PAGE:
I am married to Ros, a retired dentist, and we have two sons and five grandchildren. It’s great to be involved in PEMRIG and help share research and the possibilities that brings for new treatments.
I am a PhD student in Neuroscience at the University of Leicester, due to finish my degree in September 2022. I became interested in Parkinson’s research when my dad was diagnosed with Parkinson’s, and it was this interest that made me pursue a PhD in Neuroscience.
I previously had links with the Tunbridge Wells branch of Parkinson’s UK, as this was my dad’s local group. This got me into fundraising activities for the charity and talking to members of the group about ongoing Parkinson’s research.
I am passionate about Science Communication and making research more accessible to people without a science background. This is the reason I joined PEMRIG as a volunteer in 2021.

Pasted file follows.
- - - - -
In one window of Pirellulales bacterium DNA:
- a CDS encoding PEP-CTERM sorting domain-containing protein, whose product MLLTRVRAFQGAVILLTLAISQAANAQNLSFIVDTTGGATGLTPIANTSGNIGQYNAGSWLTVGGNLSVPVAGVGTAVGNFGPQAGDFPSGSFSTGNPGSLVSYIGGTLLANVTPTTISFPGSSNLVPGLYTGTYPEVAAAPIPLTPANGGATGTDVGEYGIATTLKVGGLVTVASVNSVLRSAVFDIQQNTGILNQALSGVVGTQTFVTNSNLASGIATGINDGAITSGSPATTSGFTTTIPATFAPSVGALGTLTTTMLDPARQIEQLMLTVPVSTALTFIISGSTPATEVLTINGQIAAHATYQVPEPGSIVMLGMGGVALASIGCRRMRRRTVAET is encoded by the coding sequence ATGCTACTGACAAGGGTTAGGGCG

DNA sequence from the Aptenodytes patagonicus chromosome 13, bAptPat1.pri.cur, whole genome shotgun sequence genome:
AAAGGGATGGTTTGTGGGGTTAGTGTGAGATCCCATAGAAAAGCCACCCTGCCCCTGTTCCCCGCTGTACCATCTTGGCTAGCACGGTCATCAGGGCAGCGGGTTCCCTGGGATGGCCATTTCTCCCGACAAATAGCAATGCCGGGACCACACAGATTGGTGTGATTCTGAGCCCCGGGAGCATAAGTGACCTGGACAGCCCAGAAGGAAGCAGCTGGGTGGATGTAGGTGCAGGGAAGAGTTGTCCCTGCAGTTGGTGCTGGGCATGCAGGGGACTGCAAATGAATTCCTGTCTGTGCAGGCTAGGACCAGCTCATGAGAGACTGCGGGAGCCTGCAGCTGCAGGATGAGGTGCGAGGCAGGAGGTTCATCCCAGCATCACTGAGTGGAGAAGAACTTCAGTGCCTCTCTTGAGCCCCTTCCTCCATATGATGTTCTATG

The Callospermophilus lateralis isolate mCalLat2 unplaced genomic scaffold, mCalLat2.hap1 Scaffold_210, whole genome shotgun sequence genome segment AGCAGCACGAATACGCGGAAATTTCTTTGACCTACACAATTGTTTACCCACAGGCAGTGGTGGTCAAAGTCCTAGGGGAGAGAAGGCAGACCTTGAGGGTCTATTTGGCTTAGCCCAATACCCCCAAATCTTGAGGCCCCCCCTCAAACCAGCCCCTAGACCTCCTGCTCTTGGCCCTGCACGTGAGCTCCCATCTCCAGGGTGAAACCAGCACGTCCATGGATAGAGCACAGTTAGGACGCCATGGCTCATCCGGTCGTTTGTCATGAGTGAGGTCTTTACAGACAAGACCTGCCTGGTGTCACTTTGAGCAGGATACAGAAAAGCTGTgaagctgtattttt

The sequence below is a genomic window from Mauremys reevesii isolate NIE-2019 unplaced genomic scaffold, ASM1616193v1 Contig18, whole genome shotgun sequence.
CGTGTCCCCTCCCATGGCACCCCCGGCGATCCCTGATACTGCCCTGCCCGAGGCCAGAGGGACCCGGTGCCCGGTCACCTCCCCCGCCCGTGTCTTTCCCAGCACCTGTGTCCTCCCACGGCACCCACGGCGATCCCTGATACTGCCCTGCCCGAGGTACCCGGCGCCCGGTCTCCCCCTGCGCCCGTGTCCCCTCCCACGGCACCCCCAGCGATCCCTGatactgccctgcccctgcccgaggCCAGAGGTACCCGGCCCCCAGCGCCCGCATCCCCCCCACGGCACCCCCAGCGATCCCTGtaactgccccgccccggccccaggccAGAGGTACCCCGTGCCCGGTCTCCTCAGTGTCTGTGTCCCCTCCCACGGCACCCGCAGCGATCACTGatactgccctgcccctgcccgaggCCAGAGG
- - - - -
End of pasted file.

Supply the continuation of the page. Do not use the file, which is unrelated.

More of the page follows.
I am married with two teenage children and was confirmed as having Parkinson’s in April 2019, although fairly young (classed as Early Onset) it was no surprise. I continue to work full time at the University of Nottingham where I am Head of Project Management.
I absolutely believe in the benefits that exercise can bring to those who have Parkinson’s and anything is better than nothing. Following diagnosis I discovered a love of exercise, taking part in the Warrior Programme at City Hospital. I also started to learn Taekwondo and train multiple times each week; I am now a member of the British Taekwondo Para-Poomsae Squad.